The next death that impacted me was that of a friend who was beaten to death. The hardest part about that was that it was done by other mutual friends. Not being able to understand why. His funeral was hard because some of our friends ,who were friends with both were not allowed to go; I was friends with both but not close to either at that time. It was hard because it wasn’t right, no one deserves to be murdered and no one expects others to take one’s life so carelessly. It really opened my eyes to the brutality of life. After this I was in my early 20’s and quite a few friends and acquaintances in the years that followed had died or been killed or overdosed. It almost started to be ‘normal’. No, just easier to accept I guess. Then 2 friends from high school died, we were not close anymore it had been almost 10 years since high school but it was hard to understand and handle none the less. One was killed by a drunk driver leaving behind 3 kids, and just having had my 1st child being pregnant with my 2nd it literally shattered my heart to think of their loss as well as her for not being able to see her kids grow up. The other friend took his own life, battling a terrible depression that none were even aware of. The amount of death at my minds door at the ripe age of 30 was astounding. But nothing prepared me for the next year, the year I turned 31. I gave birth to and then lost my 3rd child when she was 2 months old, 2 months later my maternal grandmother passed and 2 weeks previous my paternal grandmother passed. All the deaths were overwhelming. I felt surrounded, I was in shock for most of that 1st year, as I sit and type I realize the fog lifted shortly after a year but I think I hurt more because I started to feel more, the shock being gone there was more room to think as well as feel. I felt not only grief and loss but guilt and longing were added. Then I thought about all those lost before and felt just so overwhelmingly sad and mad at the world. How do we live “happily” when so many are not given that chance? How can we accept death when it is so unexpected most of the time? How do we live with the intention of putting love first when some of us are lucky enough to not experience hard losses and therefore live to maturity and grow wealth or some that disregard life and kill the earth or our environment due to lack of empathy. I believe death teaches us empathy, to care more for what is important. I hate death and the things it has taken from me but it has given me appreciation for things like a 100 year old tree, spring flowers, a hug, a kiss, a smile. Things money cannot buy.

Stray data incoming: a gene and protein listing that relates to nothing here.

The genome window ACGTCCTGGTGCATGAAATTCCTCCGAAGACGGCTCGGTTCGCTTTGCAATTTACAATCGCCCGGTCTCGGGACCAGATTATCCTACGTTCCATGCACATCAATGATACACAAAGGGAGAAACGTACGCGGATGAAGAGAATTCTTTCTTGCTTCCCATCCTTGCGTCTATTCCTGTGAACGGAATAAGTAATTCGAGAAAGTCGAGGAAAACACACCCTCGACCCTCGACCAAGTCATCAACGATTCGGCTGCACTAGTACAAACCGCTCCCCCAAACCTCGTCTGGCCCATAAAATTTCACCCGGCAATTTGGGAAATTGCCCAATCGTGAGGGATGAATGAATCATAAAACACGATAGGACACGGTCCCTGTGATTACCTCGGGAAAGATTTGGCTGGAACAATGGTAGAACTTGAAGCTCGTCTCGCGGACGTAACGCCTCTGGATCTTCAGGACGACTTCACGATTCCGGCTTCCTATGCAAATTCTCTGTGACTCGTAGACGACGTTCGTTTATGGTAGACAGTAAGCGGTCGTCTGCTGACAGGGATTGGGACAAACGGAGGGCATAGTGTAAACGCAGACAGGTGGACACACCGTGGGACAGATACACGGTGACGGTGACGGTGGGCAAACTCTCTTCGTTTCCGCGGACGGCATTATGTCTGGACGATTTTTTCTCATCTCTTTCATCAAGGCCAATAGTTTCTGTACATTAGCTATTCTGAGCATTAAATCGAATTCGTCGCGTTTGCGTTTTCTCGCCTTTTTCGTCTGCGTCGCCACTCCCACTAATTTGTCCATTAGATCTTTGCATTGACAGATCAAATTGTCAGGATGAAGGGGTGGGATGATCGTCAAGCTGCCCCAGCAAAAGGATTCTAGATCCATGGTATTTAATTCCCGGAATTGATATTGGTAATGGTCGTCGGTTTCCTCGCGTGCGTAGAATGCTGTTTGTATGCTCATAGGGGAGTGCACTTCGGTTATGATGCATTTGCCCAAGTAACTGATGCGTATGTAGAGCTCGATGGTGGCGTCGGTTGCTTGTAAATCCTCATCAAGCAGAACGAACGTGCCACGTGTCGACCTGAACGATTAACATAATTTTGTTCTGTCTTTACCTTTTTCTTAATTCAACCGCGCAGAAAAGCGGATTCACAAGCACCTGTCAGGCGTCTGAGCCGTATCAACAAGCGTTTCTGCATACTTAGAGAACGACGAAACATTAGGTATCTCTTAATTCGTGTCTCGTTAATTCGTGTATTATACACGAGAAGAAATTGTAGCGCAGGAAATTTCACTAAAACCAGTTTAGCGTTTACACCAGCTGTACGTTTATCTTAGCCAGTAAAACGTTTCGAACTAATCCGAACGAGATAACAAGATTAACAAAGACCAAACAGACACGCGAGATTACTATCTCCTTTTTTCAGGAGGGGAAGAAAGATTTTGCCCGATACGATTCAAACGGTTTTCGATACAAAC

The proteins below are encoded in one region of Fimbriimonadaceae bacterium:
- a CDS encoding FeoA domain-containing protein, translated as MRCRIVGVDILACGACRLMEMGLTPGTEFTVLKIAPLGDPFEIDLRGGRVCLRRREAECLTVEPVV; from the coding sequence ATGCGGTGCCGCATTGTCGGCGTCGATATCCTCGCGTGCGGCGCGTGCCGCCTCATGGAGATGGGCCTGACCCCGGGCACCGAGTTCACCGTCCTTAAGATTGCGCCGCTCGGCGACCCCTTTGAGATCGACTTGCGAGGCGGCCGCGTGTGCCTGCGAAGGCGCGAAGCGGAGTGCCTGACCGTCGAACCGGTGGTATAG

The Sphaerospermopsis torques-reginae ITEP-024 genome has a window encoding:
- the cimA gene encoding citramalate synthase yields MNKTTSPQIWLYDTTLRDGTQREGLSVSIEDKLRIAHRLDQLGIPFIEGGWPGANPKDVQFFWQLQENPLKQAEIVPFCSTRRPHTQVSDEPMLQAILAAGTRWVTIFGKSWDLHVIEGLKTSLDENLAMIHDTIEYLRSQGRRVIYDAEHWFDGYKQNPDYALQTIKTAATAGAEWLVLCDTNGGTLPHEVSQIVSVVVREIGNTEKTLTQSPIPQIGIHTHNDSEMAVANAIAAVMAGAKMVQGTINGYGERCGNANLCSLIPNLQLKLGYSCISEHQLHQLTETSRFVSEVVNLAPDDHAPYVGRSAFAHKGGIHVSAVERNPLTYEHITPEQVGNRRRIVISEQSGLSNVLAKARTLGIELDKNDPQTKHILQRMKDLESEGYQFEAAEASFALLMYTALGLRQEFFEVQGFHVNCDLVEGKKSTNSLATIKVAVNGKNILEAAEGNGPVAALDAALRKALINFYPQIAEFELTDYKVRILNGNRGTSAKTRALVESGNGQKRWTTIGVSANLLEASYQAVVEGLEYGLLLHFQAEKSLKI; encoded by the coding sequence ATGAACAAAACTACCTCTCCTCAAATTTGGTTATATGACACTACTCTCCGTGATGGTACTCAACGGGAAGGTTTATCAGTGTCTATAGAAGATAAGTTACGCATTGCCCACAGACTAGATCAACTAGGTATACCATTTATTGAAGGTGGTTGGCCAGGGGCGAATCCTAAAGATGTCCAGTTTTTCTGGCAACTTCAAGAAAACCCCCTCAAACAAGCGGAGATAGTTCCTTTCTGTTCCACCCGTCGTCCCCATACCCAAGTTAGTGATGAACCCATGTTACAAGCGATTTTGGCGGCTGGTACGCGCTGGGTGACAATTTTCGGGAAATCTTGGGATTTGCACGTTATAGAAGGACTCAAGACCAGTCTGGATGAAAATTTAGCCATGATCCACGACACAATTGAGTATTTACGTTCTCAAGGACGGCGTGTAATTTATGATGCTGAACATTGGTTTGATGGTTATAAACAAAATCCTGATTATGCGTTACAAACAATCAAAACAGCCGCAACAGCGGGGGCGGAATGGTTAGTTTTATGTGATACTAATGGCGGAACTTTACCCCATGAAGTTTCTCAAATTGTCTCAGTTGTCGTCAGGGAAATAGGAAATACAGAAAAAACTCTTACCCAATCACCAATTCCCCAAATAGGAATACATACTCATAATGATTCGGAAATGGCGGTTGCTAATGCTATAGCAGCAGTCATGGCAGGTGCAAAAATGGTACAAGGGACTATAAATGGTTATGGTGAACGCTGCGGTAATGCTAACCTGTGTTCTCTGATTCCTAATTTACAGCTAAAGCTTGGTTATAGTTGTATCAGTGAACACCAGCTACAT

At times when I see others pain in coping with death and loss I wish I could take it or make it go away, but I also know that it is part of accepting the reality of life and death in having to accept others passing and how it makes us feel.

So as I enter the later years of my life where I am watching my friends deal with the loss of their parents, I know that there is so much more death around the corner as I get older, I just am not sure how to prepare my heart for the pain that I already feel brought on just by the thought of loss and not yet the actual death. I think I’ll have to go hug a tree, cry and hope I will have the strength to let go as I already have.

Thanks for Reading,





My Apologies

My Apologies

I think I am ready, my vision is not so blurred, my wound not so fresh.

I realize in my grief that I have hurt many people, not purposely, not intentionally, also at the time not really caring. I didn’t care how my words affected people, it didn’t matter to me; nothing did.